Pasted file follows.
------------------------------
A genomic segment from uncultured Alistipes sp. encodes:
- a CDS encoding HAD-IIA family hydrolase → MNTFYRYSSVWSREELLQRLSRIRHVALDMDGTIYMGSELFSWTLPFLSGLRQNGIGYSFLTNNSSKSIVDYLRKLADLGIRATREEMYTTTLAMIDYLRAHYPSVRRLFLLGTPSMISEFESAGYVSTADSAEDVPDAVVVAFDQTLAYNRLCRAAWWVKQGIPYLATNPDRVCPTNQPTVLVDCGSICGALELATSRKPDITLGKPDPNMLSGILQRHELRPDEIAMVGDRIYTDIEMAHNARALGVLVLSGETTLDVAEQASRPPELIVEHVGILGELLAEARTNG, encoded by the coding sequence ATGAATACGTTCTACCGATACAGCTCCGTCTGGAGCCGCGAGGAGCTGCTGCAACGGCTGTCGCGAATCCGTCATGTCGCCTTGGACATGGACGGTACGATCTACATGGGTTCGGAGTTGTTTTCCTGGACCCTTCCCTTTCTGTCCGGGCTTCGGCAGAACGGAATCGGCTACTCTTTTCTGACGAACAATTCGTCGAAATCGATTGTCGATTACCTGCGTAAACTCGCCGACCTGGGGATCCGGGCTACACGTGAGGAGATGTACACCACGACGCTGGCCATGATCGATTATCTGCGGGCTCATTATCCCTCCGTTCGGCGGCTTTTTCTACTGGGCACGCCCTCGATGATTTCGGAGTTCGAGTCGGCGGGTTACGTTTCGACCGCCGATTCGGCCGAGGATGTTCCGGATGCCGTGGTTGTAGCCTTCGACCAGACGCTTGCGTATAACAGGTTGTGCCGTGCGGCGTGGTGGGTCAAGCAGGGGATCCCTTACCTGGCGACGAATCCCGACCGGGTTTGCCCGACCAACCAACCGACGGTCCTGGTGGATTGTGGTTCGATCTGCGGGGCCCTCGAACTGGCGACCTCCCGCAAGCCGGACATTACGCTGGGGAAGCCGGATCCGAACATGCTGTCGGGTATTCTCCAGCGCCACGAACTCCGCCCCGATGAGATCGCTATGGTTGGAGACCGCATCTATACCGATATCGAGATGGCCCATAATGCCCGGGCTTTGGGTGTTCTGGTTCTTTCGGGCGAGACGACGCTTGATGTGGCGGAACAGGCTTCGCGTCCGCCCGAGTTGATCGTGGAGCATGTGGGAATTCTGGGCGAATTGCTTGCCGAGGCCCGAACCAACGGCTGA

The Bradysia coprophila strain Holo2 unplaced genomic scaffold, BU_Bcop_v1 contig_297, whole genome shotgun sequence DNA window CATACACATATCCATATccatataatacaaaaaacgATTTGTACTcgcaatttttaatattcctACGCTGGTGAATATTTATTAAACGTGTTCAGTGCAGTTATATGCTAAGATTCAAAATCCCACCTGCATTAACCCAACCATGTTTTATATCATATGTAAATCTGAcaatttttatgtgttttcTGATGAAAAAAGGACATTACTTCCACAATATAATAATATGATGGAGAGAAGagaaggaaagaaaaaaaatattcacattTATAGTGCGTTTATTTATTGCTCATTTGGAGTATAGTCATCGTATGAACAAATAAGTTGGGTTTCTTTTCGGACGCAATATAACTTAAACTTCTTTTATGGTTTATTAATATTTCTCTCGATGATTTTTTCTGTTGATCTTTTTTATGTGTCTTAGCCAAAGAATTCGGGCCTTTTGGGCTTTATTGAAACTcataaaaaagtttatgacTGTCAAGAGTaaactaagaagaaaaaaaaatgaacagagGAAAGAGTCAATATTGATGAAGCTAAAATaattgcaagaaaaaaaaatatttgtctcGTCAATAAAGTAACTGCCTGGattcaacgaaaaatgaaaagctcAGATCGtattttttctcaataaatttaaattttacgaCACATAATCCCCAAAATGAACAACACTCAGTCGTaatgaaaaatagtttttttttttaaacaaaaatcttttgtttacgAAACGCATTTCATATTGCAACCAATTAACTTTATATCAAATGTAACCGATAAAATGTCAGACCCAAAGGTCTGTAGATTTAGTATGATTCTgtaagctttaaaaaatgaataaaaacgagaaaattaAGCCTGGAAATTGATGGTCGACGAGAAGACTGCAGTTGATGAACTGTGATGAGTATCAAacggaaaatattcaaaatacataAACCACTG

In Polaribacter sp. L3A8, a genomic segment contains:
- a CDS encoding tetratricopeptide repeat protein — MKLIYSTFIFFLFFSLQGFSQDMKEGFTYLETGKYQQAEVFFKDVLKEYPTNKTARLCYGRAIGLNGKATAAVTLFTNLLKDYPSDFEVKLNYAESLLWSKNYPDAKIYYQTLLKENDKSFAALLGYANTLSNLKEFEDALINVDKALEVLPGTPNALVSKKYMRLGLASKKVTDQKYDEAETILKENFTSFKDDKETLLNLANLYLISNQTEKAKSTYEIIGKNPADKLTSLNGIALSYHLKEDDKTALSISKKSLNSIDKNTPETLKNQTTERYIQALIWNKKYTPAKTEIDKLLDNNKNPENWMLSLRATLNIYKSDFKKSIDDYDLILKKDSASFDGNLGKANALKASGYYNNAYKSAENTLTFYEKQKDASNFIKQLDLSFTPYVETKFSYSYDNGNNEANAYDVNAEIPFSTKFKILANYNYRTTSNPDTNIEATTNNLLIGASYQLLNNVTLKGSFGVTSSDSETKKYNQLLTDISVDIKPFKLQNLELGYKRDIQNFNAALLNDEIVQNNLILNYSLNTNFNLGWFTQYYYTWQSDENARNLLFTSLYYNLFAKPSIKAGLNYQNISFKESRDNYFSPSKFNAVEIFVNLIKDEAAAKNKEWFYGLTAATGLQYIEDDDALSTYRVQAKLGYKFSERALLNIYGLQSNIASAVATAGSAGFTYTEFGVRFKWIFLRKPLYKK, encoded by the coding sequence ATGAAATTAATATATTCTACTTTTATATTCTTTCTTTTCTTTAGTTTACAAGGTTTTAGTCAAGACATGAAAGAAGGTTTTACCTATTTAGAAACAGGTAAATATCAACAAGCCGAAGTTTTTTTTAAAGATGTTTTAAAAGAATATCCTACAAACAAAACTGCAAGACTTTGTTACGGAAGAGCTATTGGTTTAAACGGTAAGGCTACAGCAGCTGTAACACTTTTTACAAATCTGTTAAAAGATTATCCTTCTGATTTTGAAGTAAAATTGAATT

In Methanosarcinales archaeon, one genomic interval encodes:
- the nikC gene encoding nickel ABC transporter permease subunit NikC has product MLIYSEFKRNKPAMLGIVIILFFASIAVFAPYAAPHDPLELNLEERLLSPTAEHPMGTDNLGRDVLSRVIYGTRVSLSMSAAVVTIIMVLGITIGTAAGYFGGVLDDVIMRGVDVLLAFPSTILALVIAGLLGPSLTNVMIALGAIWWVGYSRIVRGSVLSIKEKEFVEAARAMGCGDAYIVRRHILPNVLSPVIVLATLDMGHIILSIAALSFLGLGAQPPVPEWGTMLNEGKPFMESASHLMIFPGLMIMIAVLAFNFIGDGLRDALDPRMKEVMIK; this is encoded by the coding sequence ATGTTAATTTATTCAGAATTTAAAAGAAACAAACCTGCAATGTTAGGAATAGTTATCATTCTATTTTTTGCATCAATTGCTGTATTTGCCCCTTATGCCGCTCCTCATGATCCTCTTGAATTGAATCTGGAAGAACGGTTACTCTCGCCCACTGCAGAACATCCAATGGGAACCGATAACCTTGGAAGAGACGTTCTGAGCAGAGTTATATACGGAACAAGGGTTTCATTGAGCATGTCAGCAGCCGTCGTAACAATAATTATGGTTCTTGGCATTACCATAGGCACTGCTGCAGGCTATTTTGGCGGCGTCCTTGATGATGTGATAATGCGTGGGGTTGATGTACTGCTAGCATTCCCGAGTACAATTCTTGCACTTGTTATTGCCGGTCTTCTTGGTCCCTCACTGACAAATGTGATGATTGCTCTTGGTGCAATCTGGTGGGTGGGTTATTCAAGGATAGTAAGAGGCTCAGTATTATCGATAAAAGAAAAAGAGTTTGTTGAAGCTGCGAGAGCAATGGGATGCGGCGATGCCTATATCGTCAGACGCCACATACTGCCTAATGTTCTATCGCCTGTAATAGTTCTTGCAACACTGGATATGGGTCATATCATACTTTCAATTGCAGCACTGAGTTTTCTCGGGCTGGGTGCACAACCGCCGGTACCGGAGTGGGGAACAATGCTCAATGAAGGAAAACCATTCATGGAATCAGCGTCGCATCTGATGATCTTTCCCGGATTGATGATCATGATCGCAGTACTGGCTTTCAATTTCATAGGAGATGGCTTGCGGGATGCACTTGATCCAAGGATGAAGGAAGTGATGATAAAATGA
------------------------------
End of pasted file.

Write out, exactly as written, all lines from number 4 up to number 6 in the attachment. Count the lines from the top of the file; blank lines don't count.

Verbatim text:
In Polaribacter sp. L3A8, a genomic segment contains:
- a CDS encoding tetratricopeptide repeat protein — MKLIYSTFIFFLFFSLQGFSQDMKEGFTYLETGKYQQAEVFFKDVLKEYPTNKTARLCYGRAIGLNGKATAAVTLFTNLLKDYPSDFEVKLNYAESLLWSKNYPDAKIYYQTLLKENDKSFAALLGYANTLSNLKEFEDALINVDKALEVLPGTPNALVSKKYMRLGLASKKVTDQKYDEAETILKENFTSFKDDKETLLNLANLYLISNQTEKAKSTYEIIGKNPADKLTSLNGIALSYHLKEDDKTALSISKKSLNSIDKNTPETLKNQTTERYIQALIWNKKYTPAKTEIDKLLDNNKNPENWMLSLRATLNIYKSDFKKSIDDYDLILKKDSASFDGNLGKANALKASGYYNNAYKSAENTLTFYEKQKDASNFIKQLDLSFTPYVETKFSYSYDNGNNEANAYDVNAEIPFSTKFKILANYNYRTTSNPDTNIEATTNNLLIGASYQLLNNVTLKGSFGVTSSDSETKKYNQLLTDISVDIKPFKLQNLELGYKRDIQNFNAALLNDEIVQNNLILNYSLNTNFNLGWFTQYYYTWQSDENARNLLFTSLYYNLFAKPSIKAGLNYQNISFKESRDNYFSPSKFNAVEIFVNLIKDEAAAKNKEWFYGLTAATGLQYIEDDDALSTYRVQAKLGYKFSERALLNIYGLQSNIASAVATAGSAGFTYTEFGVRFKWIFLRKPLYKK, encoded by the coding sequence ATGAAATTAATATATTCTACTTTTATATTCTTTCTTTTCTTTAGTTTACAAGGTTTTAGTCAAGACATGAAAGAAGGTTTTACCTATTTAGAAACAGGTAAATATCAACAAGCCGAAGTTTTTTTTAAAGATGTTTTAAAAGAATATCCTACAAACAAAACTGCAAGACTTTGTTACGGAAGAGCTATTGGTTTAAACGGTAAGGCTACAGCAGCTGTAACACTTTTTACAAATCTGTTAAAAGATTATCCTTCTGATTTTGAAGTAAAATTGAATT

In Methanosarcinales archaeon, one genomic interval encodes: